Weekly poem on Trump Presidency
Here is a frog. So it has wings.
It’s a winged frog. So it’s red—
some frogs are. So it’s sitting
in a branch of this elm—so what?
It likes elms. Or it’s a cardinal-frog,
or a cardinal, but what’s the difference,
really? Anyway, check out this elm.
Go on and climb it. Great view.
So it has no leaves, so what? So it has
no branches. So it’s fiberglass
and steel, so what? You’re up there
now, aren’t you? Off in the distance,
see the ocean? Blue as the sky
and full of dolphins. So? An ocean
can be a parking lot. It’s a metaphor,
jesus. And dolphins means shopping carts,
try to keep up. Come down now,
you’ve seen enough. You look nauseous,
you must be hungry—here, have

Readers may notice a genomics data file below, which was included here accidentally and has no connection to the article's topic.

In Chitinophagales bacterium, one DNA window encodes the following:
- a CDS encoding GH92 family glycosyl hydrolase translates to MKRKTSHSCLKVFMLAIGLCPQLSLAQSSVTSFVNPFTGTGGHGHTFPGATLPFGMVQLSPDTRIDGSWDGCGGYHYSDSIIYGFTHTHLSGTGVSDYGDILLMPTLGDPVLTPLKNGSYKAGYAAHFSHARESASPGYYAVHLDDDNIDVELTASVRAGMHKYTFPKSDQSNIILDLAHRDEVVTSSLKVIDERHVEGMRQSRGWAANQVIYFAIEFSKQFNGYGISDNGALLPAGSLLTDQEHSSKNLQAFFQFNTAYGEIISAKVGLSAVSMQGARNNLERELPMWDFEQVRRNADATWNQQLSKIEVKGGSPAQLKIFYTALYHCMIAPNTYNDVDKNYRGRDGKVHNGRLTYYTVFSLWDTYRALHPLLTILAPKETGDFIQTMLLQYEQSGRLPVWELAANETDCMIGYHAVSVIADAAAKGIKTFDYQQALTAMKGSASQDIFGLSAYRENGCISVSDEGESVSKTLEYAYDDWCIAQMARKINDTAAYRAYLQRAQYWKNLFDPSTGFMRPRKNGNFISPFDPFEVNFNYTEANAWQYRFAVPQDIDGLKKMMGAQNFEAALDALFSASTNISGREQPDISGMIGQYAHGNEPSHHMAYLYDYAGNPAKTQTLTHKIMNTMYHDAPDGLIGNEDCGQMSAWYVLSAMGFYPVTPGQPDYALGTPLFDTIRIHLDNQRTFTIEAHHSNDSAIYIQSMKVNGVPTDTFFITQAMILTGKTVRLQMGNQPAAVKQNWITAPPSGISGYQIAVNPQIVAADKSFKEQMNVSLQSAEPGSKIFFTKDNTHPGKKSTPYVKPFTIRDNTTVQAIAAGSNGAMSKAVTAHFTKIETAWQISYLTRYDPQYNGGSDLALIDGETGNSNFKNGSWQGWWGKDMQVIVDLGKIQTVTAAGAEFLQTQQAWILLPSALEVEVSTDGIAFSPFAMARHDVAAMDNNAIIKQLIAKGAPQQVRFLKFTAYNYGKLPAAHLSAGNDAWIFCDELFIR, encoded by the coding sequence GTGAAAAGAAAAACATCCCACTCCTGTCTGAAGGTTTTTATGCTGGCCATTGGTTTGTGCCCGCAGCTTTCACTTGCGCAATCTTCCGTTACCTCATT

an apple. Fine, it’s a skull, but listen
to that crunch, and you wouldn’t believe
the phosphorus. Lower your voice,
someone might hear. Just joking,
your voice is a blown dandelion,
and that’s not a metaphor—
look at your protests fuzzing
the metal leaves of the elm. Relax.
Why so hung up on definitions?
Look around. Your dog is a coal mine.
Your bedroom is seven globes
and a Hail Mary. Try to enjoy yourself.
Let’s try a game. Close your eyes,
which are conch shells, and count
to five, which goes silver-Virginia-acrylic-
lemon-moon. Now keep them closed.
Good—you’re finally getting it.
Catherine Pierce is the author of The Tornado Is the World (2016), The Girls of Peculiar (2012), and Famous Last Words (2008), all from Saturnalia Books. Her poems have appeared in The Best American Poetry, Boston Review, Ploughshares, The Southern Review, A Public Space, and elsewhere.